“Where a person dies leaving more than one legal representatives, the ITO must proceed to assess the total income of the assesses by serving notice under s. 22(2) or s. 34, as the case may be, on all the legal representatives. If the notice is served on only one legal representative, there would be no complete representation of the estate or, to use the words of Salmond, “of the person of the deceased”. One only out of several legal representatives would not represent the whole interest of the deceased and if the whole interest of the deceased is not represented before the ITO, it is difficult to see how the ITO can proceed to assess the total income of the assessee. The assessment must on principle and authority be made on those who represent the whole interest of the assessee—his entire estate—and assessment on only one of them who partially represents the estate of the deceased, cannot be regarded as sufficient to bind the estate of the deceased “
(ii) Secondly, Without prejudice to the above, it is submitted that when the present appellant who was issued notice u/s 148 but he objected specifically to his being proceeded against on the ground that there was other LR and he had inherited the entire estate of the deceased, he too should be brought on record to complete the assessment and further proceedings. When the AO has ignored this objection and completed the proceedings, the same are vitiated unless it is covered by the exception. The failure to implead all the LRs is not irregularity but illegality and vitiate the assessment.
In CIT v Jai Prakash Singh’s (219 ITR 737)(SC), it was held that the fact of the death of the assessee and the names often legal representatives were intimated to the ITO and still the assessment was completed without bringing all the legal representatives on record and without service of notice upon all of them. On appeal, it was contended that the assessment was wholly invalid and without jurisdiction. But the contention was rejected on the ground that there was an irregularity and not a nullity and the assessment was set aside and a fresh assessment was ordered after service of notice on all the legal representatives. The Tribunal concurred in the decision of the appellate authority. On a reference, it was held that since the entire body of legal representatives of the deceased assessee was not served and one of the legal representatives who was served, was not proved to have represented the other legal representatives, the assessment was null and void and that fresh assessment could have been ordered only if law permitted and there was no bar,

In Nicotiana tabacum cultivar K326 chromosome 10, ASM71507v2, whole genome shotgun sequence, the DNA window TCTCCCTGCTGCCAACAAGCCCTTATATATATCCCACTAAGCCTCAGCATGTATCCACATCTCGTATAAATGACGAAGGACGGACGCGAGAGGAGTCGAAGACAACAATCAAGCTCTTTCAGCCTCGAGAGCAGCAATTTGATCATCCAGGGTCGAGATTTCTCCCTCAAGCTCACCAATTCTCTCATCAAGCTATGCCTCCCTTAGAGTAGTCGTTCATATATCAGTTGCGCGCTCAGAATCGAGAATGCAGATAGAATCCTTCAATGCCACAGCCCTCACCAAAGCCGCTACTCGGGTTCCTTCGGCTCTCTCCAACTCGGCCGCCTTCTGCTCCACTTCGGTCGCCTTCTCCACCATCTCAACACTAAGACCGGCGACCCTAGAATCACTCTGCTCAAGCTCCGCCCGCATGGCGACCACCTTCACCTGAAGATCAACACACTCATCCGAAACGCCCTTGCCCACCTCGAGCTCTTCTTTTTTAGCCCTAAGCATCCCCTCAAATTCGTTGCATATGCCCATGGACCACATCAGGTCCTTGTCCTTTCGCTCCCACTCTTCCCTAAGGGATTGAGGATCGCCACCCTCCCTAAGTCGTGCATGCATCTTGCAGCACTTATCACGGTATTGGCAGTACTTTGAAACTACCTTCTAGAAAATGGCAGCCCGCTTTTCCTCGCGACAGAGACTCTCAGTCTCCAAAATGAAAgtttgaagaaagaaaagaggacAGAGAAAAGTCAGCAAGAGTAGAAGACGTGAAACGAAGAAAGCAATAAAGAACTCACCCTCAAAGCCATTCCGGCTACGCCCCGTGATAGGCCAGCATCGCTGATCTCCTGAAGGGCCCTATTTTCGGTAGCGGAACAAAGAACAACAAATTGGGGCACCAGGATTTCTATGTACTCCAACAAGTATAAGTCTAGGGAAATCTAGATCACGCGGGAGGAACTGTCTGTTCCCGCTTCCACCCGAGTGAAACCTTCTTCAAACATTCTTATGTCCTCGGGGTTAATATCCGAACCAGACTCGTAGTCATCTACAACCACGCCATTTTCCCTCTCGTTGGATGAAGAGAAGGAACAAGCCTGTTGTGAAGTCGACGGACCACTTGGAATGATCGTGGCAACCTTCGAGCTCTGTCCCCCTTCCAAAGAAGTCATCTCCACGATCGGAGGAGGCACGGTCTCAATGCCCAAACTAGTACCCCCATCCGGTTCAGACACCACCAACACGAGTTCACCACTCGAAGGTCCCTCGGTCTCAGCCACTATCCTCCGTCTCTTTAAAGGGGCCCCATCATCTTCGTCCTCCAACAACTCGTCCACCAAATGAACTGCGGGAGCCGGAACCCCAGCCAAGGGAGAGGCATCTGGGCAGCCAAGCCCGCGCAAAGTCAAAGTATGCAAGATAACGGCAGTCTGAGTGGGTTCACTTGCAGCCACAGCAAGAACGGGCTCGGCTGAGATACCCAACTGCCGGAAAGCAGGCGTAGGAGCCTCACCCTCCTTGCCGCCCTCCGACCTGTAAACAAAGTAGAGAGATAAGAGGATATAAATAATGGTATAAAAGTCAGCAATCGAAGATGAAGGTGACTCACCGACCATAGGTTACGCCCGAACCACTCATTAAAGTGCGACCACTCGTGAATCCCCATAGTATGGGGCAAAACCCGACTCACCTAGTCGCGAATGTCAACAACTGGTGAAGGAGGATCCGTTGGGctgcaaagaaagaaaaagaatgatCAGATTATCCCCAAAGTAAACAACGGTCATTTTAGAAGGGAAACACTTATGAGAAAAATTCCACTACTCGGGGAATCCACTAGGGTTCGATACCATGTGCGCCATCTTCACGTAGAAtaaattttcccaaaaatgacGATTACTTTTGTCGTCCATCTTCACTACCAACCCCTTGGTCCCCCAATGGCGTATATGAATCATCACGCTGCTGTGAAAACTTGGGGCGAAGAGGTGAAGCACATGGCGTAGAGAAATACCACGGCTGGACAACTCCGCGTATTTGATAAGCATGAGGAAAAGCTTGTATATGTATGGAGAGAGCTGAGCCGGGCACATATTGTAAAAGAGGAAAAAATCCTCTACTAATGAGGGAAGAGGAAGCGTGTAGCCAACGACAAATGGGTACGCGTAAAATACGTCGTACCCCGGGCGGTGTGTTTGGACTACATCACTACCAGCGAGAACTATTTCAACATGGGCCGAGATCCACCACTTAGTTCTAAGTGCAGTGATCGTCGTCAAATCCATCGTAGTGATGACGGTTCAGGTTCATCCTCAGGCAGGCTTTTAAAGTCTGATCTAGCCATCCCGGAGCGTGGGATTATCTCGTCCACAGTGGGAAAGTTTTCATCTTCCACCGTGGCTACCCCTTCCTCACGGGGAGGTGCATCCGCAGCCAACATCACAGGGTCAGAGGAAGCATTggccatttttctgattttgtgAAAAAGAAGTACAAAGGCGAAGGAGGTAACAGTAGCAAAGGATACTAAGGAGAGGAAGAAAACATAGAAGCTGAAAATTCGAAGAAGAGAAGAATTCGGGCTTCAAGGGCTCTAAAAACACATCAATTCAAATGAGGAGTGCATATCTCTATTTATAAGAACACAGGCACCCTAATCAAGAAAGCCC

(iii) Thirdly, it is submitted that in case the failure to issue notice on all the LRs as irregularity, the entire assessment is liable to be set aside and the AO should be directed to make fresh assessment after issuing notice to appellant’s brother who has be bequeathed all the estate of the deceased father. The appellant had time & again requested to take proceedings against his brother but neither any order was passed on said applications nor any inquiry was made to ascertain who had received the estate of the deceased.
(iv) Lastly, it is submitted that direction may be given to AO to issue notice and implead said son-Sh Dilip Dalai as LR which is material and relevant for the purposes of assessment u/s 159(4) and it is not for excluding income from one person and include in the income of another. The person to be assessed is one- deceased but the proceedings are continued against such LR who inherits the assets of the deceased.”